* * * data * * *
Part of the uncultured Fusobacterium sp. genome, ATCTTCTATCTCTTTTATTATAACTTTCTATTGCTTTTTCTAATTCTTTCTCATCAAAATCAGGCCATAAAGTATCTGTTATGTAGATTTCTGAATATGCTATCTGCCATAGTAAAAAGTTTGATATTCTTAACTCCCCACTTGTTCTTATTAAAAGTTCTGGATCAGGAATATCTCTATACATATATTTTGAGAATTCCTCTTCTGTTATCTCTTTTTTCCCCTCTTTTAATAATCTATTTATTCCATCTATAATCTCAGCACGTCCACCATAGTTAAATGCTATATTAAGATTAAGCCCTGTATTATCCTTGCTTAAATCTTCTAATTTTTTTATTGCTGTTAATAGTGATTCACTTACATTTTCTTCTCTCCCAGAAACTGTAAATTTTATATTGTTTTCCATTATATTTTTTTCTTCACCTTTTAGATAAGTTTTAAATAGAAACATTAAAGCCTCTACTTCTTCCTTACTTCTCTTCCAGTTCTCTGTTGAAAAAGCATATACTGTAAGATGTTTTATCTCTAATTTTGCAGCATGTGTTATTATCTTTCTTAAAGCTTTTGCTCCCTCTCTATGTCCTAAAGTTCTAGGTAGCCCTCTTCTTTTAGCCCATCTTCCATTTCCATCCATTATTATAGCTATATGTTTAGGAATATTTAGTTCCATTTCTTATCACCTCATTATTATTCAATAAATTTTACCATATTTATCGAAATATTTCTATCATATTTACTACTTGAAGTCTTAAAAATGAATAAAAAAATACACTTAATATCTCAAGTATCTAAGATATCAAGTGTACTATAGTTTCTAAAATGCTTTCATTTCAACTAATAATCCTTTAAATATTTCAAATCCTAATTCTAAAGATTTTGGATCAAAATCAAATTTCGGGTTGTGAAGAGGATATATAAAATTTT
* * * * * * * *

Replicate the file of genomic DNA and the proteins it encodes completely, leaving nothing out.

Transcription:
Part of the uncultured Fusobacterium sp. genome, ATCTTCTATCTCTTTTATTATAACTTTCTATTGCTTTTTCTAATTCTTTCTCATCAAAATCAGGCCATAAAGTATCTGTTATGTAGATTTCTGAATATGCTATCTGCCATAGTAAAAAGTTTGATATTCTTAACTCCCCACTTGTTCTTATTAAAAGTTCTGGATCAGGAATATCTCTATACATATATTTTGAGAATTCCTCTTCTGTTATCTCTTTTTTCCCCTCTTTTAATAATCTATTTATTCCATCTATAATCTCAGCACGTCCACCATAGTTAAATGCTATATTAAGATTAAGCCCTGTATTATCCTTGCTTAAATCTTCTAATTTTTTTATTGCTGTTAATAGTGATTCACTTACATTTTCTTCTCTCCCAGAAACTGTAAATTTTATATTGTTTTCCATTATATTTTTTTCTTCACCTTTTAGATAAGTTTTAAATAGAAACATTAAAGCCTCTACTTCTTCCTTACTTCTCTTCCAGTTCTCTGTTGAAAAAGCATATACTGTAAGATGTTTTATCTCTAATTTTGCAGCATGTGTTATTATCTTTCTTAAAGCTTTTGCTCCCTCTCTATGTCCTAAAGTTCTAGGTAGCCCTCTTCTTTTAGCCCATCTTCCATTTCCATCCATTATTATAGCTATATGTTTAGGAATATTTAGTTCCATTTCTTATCACCTCATTATTATTCAATAAATTTTACCATATTTATCGAAATATTTCTATCATATTTACTACTTGAAGTCTTAAAAATGAATAAAAAAATACACTTAATATCTCAAGTATCTAAGATATCAAGTGTACTATAGTTTCTAAAATGCTTTCATTTCAACTAATAATCCTTTAAATATTTCAAATCCTAATTCTAAAGATTTTGGATCAAAATCAAATTTCGGGTTGTGAAGAGGATATATAAAATTTT